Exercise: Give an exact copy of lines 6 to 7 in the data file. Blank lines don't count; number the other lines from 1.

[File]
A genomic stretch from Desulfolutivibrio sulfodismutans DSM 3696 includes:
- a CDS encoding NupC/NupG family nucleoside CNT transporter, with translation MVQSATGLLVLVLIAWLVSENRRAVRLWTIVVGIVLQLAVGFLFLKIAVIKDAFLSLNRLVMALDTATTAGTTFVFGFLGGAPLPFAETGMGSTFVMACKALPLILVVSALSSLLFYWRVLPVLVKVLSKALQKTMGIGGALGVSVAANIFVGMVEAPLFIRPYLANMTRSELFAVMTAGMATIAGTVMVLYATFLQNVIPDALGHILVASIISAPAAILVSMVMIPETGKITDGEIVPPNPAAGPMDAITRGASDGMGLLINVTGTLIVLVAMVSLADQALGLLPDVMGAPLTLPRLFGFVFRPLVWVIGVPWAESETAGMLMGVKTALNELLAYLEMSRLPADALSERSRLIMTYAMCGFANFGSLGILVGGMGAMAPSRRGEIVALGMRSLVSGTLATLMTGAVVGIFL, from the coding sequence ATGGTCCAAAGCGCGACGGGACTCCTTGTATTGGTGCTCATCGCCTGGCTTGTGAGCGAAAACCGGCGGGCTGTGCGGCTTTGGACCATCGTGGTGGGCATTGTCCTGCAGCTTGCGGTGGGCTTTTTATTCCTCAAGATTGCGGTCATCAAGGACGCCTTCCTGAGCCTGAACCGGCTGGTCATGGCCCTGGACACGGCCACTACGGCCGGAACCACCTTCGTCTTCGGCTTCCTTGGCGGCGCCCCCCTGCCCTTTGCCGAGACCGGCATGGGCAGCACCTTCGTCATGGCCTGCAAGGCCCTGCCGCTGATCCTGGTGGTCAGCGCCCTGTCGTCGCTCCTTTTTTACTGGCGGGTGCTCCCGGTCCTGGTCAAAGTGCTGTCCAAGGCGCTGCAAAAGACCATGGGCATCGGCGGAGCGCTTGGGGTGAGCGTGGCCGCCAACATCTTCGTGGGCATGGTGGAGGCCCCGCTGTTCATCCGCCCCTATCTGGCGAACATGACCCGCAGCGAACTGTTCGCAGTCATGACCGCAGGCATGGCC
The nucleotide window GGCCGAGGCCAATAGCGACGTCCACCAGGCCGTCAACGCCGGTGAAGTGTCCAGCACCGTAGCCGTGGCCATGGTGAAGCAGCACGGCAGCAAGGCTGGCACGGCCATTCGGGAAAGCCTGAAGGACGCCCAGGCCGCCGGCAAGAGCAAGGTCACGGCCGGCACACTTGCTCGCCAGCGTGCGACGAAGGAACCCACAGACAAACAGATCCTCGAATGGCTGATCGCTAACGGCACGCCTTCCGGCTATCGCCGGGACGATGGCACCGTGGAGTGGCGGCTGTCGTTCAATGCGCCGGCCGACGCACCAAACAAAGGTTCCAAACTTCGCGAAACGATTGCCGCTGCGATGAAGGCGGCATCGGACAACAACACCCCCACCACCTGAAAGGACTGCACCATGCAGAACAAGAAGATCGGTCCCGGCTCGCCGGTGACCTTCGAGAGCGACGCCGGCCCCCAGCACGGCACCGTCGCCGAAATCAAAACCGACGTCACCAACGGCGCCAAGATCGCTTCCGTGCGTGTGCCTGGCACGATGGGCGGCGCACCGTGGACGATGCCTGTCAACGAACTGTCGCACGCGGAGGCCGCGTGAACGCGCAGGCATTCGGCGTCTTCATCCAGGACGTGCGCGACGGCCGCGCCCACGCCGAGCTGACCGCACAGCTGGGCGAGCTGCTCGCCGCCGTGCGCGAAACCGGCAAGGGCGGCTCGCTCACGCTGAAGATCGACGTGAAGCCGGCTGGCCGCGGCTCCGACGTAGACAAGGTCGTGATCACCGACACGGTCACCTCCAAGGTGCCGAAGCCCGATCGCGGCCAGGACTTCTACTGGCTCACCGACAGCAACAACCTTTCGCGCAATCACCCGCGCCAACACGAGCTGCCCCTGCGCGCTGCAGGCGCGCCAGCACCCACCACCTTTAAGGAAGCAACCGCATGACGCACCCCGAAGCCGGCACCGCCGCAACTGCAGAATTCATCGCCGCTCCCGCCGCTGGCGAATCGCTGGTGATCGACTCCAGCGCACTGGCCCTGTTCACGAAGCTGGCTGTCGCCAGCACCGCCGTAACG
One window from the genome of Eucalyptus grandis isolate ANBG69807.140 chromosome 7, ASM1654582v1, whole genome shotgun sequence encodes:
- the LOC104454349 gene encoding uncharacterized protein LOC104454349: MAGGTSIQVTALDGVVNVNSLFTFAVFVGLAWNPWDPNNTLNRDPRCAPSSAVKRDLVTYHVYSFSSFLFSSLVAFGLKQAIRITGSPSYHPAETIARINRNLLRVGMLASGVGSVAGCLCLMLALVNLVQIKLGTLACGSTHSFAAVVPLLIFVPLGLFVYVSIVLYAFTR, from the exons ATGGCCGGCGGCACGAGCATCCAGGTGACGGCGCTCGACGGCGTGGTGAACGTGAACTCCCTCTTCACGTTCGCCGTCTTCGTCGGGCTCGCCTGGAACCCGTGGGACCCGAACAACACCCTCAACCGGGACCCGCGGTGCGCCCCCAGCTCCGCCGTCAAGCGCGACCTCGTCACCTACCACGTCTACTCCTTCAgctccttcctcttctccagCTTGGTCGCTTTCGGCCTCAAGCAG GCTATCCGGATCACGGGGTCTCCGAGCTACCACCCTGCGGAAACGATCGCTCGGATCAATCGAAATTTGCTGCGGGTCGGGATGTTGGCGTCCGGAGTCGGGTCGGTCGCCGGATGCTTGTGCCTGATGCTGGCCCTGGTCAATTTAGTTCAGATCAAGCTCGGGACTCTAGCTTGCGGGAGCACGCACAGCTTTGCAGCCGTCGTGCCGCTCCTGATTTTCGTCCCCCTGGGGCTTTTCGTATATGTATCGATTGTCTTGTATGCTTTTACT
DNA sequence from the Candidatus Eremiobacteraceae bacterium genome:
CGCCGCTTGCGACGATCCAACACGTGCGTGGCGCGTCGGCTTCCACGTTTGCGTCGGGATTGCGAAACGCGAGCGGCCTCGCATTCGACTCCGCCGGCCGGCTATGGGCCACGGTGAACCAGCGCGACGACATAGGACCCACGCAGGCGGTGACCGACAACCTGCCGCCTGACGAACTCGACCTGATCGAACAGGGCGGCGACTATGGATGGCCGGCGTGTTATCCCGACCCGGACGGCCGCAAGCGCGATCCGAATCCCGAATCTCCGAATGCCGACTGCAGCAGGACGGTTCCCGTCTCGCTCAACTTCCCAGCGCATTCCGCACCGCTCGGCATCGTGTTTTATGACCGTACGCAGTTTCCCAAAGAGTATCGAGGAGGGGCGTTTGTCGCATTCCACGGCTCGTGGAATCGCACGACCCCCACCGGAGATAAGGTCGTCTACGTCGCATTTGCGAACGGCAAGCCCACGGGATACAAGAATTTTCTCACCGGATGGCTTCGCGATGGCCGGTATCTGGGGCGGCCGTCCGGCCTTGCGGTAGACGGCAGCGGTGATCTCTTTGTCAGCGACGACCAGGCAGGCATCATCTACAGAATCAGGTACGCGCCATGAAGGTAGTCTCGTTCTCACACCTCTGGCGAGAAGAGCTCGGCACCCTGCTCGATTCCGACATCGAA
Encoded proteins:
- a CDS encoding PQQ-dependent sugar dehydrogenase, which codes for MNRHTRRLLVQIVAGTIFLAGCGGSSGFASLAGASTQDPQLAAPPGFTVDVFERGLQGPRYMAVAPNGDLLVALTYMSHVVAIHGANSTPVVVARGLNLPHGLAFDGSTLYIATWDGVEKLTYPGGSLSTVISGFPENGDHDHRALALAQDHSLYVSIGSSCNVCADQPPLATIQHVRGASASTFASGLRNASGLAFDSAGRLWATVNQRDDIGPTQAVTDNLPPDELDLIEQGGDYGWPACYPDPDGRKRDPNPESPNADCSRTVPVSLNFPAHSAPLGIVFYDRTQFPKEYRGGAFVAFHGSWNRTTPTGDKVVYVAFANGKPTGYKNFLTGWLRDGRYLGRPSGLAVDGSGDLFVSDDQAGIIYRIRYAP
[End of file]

DNA sequence from the Candidatus Eremiobacteraceae bacterium genome:
CGCCGCTTGCGACGATCCAACACGTGCGTGGCGCGTCGGCTTCCACGTTTGCGTCGGGATTGCGAAACGCGAGCGGCCTCGCATTCGACTCCGCCGGCCGGCTATGGGCCACGGTGAACCAGCGCGACGACATAGGACCCACGCAGGCGGTGACCGACAACCTGCCGCCTGACGAACTCGACCTGATCGAACAGGGCGGCGACTATGGATGGCCGGCGTGTTATCCCGACCCGGACGGCCGCAAGCGCGATCCGAATCCCGAATCTCCGAATGCCGACTGCAGCAGGACGGTTCCCGTCTCGCTCAACTTCCCAGCGCATTCCGCACCGCTCGGCATCGTGTTTTATGACCGTACGCAGTTTCCCAAAGAGTATCGAGGAGGGGCGTTTGTCGCATTCCACGGCTCGTGGAATCGCACGACCCCCACCGGAGATAAGGTCGTCTACGTCGCATTTGCGAACGGCAAGCCCACGGGATACAAGAATTTTCTCACCGGATGGCTTCGCGATGGCCGGTATCTGGGGCGGCCGTCCGGCCTTGCGGTAGACGGCAGCGGTGATCTCTTTGTCAGCGACGACCAGGCAGGCATCATCTACAGAATCAGGTACGCGCCATGAAGGTAGTCTCGTTCTCACACCTCTGGCGAGAAGAGCTCGGCACCCTGCTCGATTCCGACATCGAA